The Moleskine notebook is the heir and successor to the legendary notebook used by artists and thinkers over the past two centuries: among them Vincent Van Gogh, Pablo Picasso, Ernest Hemingway and Bruce Chatwin.
Today, it is celebrated in pop culture as a contemporary icon, an inviting blank space where your own words and sketches join you to an ever evolving relay of creativity.
In his book The Songlines, Chatwin tells the story of the little black notebook: in 1986, the manufacturer, a small family-owned company in the French city of Tours, went out of business. “Le vrai moleskine n’est plus” are the lapidary words he puts into the mouth of the owner of the stationery shop in Rue de l’Ancienne Comédie where he usually purchased his notebooks. Chatwin set about buying up all the notebooks that he could find before his departure for Australia, but they were still not enough.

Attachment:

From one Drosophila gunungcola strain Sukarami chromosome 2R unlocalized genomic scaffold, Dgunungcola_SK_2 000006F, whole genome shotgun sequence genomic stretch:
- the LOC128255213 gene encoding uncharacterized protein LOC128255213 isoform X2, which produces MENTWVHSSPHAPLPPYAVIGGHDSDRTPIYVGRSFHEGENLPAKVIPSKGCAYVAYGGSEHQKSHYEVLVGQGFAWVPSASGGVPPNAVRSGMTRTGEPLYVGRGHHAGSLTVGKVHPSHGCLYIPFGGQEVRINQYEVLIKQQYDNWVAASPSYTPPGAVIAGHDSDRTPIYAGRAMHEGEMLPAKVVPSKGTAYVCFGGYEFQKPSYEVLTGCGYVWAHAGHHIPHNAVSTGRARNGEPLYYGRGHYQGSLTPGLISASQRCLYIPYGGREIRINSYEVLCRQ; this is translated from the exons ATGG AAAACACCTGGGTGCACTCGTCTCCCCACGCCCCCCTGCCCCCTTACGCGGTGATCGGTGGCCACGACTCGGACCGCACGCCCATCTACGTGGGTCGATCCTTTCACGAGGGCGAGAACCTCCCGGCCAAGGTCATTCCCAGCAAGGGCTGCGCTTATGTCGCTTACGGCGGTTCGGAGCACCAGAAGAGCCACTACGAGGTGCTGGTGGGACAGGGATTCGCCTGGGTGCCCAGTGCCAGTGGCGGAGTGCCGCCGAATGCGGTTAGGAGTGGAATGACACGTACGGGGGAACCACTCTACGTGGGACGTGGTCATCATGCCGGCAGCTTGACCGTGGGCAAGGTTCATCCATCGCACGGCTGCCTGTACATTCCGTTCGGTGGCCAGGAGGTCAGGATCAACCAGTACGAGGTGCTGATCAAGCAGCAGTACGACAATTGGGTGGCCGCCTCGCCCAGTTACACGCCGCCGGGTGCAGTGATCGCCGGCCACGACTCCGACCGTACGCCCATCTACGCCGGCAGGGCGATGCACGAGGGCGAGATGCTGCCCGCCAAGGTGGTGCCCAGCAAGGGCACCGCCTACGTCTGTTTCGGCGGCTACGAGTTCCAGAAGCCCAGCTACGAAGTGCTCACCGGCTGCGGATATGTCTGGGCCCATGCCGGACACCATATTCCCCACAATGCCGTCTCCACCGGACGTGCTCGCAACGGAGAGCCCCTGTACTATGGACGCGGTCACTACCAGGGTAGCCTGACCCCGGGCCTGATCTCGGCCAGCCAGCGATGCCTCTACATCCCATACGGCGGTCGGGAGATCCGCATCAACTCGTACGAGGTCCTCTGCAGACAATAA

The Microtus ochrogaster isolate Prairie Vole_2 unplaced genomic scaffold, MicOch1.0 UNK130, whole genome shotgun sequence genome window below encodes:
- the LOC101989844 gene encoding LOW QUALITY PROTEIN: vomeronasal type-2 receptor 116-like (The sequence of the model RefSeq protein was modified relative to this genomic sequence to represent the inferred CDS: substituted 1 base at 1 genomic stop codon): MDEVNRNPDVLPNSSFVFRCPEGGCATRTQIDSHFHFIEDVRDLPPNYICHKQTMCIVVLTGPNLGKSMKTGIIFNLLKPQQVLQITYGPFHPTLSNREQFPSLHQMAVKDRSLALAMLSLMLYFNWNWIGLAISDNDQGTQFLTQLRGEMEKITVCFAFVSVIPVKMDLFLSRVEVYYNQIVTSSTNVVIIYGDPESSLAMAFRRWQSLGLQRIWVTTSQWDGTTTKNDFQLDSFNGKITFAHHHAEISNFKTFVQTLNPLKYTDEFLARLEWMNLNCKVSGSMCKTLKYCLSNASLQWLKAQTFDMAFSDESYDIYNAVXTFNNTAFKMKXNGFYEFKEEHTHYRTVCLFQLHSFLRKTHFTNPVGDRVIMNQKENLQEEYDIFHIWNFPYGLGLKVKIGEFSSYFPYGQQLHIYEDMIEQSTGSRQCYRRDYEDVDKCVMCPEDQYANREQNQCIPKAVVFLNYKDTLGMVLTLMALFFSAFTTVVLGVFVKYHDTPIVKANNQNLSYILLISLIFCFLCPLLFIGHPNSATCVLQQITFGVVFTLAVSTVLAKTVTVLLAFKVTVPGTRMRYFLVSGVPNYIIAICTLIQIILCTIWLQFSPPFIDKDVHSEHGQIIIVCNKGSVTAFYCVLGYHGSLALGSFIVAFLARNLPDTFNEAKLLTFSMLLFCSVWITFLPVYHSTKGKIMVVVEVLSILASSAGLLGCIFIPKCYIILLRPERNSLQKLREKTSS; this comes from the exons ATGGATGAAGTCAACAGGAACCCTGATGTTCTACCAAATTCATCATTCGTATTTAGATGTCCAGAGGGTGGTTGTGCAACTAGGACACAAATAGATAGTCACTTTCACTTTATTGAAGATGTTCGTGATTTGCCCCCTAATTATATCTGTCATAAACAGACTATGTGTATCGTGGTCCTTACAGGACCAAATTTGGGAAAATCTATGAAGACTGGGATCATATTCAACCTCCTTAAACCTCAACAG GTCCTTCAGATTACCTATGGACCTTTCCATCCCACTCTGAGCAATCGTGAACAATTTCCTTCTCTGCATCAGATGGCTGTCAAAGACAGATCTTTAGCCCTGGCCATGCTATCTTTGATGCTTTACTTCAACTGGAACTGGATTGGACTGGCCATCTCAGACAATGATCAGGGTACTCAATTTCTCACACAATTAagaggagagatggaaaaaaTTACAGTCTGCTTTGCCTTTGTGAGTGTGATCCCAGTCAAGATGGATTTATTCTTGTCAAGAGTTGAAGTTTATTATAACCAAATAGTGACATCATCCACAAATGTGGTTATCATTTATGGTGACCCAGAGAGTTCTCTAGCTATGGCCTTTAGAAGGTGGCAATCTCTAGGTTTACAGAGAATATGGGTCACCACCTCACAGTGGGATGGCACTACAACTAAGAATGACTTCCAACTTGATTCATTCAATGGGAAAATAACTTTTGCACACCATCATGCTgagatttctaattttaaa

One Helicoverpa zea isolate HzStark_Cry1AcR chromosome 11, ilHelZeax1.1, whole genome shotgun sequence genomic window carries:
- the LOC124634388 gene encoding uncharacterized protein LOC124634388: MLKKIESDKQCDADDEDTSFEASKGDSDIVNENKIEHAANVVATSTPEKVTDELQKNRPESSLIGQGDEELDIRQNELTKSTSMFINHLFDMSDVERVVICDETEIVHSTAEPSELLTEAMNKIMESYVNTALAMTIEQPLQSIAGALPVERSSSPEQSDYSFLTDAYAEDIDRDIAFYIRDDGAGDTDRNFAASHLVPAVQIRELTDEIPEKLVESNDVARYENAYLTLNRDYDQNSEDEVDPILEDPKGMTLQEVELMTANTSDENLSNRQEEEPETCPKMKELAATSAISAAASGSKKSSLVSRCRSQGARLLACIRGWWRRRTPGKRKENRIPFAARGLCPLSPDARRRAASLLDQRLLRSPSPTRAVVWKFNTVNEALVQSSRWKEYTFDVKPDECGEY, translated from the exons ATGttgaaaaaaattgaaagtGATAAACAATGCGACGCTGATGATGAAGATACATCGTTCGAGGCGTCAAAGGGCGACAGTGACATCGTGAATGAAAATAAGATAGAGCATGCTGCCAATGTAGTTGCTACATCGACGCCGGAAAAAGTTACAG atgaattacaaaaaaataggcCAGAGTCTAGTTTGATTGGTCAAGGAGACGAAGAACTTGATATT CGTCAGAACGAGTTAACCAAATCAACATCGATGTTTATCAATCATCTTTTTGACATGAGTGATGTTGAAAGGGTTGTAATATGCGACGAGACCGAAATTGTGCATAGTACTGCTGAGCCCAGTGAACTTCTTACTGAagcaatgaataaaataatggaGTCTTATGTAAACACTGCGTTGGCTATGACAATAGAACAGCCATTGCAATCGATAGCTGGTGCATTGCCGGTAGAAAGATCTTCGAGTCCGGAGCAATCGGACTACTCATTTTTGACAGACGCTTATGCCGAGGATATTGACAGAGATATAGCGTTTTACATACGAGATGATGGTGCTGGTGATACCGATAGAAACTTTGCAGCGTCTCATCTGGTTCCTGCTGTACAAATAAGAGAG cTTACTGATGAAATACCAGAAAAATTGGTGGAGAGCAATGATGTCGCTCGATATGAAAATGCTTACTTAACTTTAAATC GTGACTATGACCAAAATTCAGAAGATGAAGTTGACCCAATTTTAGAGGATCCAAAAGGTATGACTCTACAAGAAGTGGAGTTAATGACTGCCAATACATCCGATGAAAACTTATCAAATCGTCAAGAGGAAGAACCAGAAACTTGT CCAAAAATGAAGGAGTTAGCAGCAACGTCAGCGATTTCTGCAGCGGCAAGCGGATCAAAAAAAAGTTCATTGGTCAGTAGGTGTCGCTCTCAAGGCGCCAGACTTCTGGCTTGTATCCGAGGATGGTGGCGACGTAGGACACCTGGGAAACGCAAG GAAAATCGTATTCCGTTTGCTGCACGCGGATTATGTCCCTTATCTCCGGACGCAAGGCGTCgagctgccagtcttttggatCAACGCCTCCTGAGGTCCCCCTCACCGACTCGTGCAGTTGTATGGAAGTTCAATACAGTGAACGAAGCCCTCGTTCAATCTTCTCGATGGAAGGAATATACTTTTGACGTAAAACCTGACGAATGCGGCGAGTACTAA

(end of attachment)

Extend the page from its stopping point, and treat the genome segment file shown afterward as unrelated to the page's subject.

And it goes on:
In 1997, the company known today as Moleskine brought the legendary notebook back to life.
"Every Moleskine notebook is a book yet to be written and a story waiting to be told."
Maria Sebregondi, Moleskine co-founder and president of Moleskine Foundation